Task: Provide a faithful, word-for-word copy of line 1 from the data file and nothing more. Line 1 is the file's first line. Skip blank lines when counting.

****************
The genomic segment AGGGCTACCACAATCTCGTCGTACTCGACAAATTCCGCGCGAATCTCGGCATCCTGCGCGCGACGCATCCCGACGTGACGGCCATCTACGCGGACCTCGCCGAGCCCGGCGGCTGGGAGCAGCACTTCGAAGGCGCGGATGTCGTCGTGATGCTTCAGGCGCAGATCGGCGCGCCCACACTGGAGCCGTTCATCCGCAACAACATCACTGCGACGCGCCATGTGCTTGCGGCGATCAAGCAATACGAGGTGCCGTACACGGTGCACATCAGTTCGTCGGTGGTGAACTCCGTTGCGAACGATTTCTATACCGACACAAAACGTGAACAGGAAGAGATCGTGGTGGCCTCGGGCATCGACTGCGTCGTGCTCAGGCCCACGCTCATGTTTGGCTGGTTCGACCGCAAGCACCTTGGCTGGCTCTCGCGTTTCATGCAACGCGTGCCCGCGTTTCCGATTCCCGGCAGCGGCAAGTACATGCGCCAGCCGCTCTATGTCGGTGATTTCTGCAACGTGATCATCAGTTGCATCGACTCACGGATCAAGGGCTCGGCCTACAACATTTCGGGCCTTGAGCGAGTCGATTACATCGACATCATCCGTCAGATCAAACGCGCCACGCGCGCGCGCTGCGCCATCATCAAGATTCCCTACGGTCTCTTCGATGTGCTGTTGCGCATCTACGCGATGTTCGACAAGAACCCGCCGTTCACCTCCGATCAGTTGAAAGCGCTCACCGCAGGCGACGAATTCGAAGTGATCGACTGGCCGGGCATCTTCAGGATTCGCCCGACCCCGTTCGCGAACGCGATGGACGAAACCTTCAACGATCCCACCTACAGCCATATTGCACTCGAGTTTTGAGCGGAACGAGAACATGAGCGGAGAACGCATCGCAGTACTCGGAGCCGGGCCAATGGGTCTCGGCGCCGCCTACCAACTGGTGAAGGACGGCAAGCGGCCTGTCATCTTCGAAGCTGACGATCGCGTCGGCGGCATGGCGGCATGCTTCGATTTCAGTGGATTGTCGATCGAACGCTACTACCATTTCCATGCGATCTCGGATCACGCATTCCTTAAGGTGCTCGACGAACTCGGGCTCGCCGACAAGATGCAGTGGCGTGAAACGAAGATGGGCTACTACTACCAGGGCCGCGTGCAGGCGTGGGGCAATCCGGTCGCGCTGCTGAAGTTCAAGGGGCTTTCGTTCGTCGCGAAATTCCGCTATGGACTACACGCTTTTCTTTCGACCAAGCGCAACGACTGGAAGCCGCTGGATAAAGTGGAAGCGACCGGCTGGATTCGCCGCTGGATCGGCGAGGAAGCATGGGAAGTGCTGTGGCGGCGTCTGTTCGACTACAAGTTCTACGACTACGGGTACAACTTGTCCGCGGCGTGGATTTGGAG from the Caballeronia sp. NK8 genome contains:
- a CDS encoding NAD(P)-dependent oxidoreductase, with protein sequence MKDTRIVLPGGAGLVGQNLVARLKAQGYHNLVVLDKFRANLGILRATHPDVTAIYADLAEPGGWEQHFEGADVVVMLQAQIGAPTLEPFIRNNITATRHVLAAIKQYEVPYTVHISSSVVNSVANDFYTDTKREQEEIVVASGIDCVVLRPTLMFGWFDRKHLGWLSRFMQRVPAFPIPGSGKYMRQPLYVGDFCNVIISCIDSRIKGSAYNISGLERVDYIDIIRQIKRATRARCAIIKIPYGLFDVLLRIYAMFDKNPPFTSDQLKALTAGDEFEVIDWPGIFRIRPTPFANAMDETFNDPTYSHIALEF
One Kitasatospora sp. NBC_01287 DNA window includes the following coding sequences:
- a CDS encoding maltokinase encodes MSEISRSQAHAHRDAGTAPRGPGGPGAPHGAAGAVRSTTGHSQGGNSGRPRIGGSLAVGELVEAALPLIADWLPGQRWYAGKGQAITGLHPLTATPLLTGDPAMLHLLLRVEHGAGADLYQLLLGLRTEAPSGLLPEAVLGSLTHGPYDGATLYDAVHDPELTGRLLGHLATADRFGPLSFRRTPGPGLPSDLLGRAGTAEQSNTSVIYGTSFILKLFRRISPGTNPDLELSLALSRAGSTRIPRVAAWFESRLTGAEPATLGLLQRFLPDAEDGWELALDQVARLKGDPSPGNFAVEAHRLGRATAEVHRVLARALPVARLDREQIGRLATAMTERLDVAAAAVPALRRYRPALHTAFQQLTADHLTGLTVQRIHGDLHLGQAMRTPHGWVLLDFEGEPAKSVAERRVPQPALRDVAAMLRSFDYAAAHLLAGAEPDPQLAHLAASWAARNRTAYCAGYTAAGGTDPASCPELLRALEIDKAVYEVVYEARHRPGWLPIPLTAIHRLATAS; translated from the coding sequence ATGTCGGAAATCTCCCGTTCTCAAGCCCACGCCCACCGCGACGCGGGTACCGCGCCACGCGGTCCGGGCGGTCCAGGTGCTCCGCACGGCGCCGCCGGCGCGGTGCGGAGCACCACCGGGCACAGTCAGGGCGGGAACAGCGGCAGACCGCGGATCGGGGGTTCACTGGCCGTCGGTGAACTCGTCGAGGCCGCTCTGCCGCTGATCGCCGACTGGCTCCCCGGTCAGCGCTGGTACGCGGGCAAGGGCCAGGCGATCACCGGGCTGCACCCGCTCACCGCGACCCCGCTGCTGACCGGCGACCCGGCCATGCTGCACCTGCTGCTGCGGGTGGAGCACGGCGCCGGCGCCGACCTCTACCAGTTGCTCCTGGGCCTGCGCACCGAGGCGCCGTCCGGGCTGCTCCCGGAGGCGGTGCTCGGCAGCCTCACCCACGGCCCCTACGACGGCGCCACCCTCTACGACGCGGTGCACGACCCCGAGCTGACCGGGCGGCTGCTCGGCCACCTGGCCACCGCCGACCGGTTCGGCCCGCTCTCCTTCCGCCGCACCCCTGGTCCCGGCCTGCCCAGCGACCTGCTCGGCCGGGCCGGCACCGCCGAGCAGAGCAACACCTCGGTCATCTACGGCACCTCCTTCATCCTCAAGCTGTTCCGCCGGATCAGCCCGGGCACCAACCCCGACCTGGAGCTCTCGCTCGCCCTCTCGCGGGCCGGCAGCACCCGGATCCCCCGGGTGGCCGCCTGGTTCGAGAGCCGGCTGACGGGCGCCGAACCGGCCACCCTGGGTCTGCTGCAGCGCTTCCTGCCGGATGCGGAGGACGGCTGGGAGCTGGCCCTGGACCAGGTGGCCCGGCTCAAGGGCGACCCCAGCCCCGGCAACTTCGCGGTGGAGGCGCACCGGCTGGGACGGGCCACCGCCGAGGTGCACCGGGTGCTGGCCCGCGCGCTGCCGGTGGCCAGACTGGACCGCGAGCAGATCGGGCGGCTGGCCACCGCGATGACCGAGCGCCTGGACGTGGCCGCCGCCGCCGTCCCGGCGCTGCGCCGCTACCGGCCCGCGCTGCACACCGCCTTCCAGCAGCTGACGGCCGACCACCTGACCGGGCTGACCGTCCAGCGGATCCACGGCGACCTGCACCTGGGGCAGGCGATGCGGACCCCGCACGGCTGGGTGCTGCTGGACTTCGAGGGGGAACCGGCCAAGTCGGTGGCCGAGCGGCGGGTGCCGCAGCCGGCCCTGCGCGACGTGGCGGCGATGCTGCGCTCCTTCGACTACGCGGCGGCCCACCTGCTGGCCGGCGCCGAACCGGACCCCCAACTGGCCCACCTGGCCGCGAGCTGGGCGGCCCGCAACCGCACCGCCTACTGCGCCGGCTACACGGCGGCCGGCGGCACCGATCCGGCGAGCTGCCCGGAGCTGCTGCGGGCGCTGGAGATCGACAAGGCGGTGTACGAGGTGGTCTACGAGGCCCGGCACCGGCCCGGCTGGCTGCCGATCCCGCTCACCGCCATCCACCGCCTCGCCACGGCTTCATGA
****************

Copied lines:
The genomic segment AGGGCTACCACAATCTCGTCGTACTCGACAAATTCCGCGCGAATCTCGGCATCCTGCGCGCGACGCATCCCGACGTGACGGCCATCTACGCGGACCTCGCCGAGCCCGGCGGCTGGGAGCAGCACTTCGAAGGCGCGGATGTCGTCGTGATGCTTCAGGCGCAGATCGGCGCGCCCACACTGGAGCCGTTCATCCGCAACAACATCACTGCGACGCGCCATGTGCTTGCGGCGATCAAGCAATACGAGGTGCCGTACACGGTGCACATCAGTTCGTCGGTGGTGAACTCCGTTGCGAACGATTTCTATACCGACACAAAACGTGAACAGGAAGAGATCGTGGTGGCCTCGGGCATCGACTGCGTCGTGCTCAGGCCCACGCTCATGTTTGGCTGGTTCGACCGCAAGCACCTTGGCTGGCTCTCGCGTTTCATGCAACGCGTGCCCGCGTTTCCGATTCCCGGCAGCGGCAAGTACATGCGCCAGCCGCTCTATGTCGGTGATTTCTGCAACGTGATCATCAGTTGCATCGACTCACGGATCAAGGGCTCGGCCTACAACATTTCGGGCCTTGAGCGAGTCGATTACATCGACATCATCCGTCAGATCAAACGCGCCACGCGCGCGCGCTGCGCCATCATCAAGATTCCCTACGGTCTCTTCGATGTGCTGTTGCGCATCTACGCGATGTTCGACAAGAACCCGCCGTTCACCTCCGATCAGTTGAAAGCGCTCACCGCAGGCGACGAATTCGAAGTGATCGACTGGCCGGGCATCTTCAGGATTCGCCCGACCCCGTTCGCGAACGCGATGGACGAAACCTTCAACGATCCCACCTACAGCCATATTGCACTCGAGTTTTGAGCGGAACGAGAACATGAGCGGAGAACGCATCGCAGTACTCGGAGCCGGGCCAATGGGTCTCGGCGCCGCCTACCAACTGGTGAAGGACGGCAAGCGGCCTGTCATCTTCGAAGCTGACGATCGCGTCGGCGGCATGGCGGCATGCTTCGATTTCAGTGGATTGTCGATCGAACGCTACTACCATTTCCATGCGATCTCGGATCACGCATTCCTTAAGGTGCTCGACGAACTCGGGCTCGCCGACAAGATGCAGTGGCGTGAAACGAAGATGGGCTACTACTACCAGGGCCGCGTGCAGGCGTGGGGCAATCCGGTCGCGCTGCTGAAGTTCAAGGGGCTTTCGTTCGTCGCGAAATTCCGCTATGGACTACACGCTTTTCTTTCGACCAAGCGCAACGACTGGAAGCCGCTGGATAAAGTGGAAGCGACCGGCTGGATTCGCCGCTGGATCGGCGAGGAAGCATGGGAAGTGCTGTGGCGGCGTCTGTTCGACTACAAGTTCTACGACTACGGGTACAACTTGTCCGCGGCGTGGATTTGGAG from the Caballeronia sp. NK8 genome contains: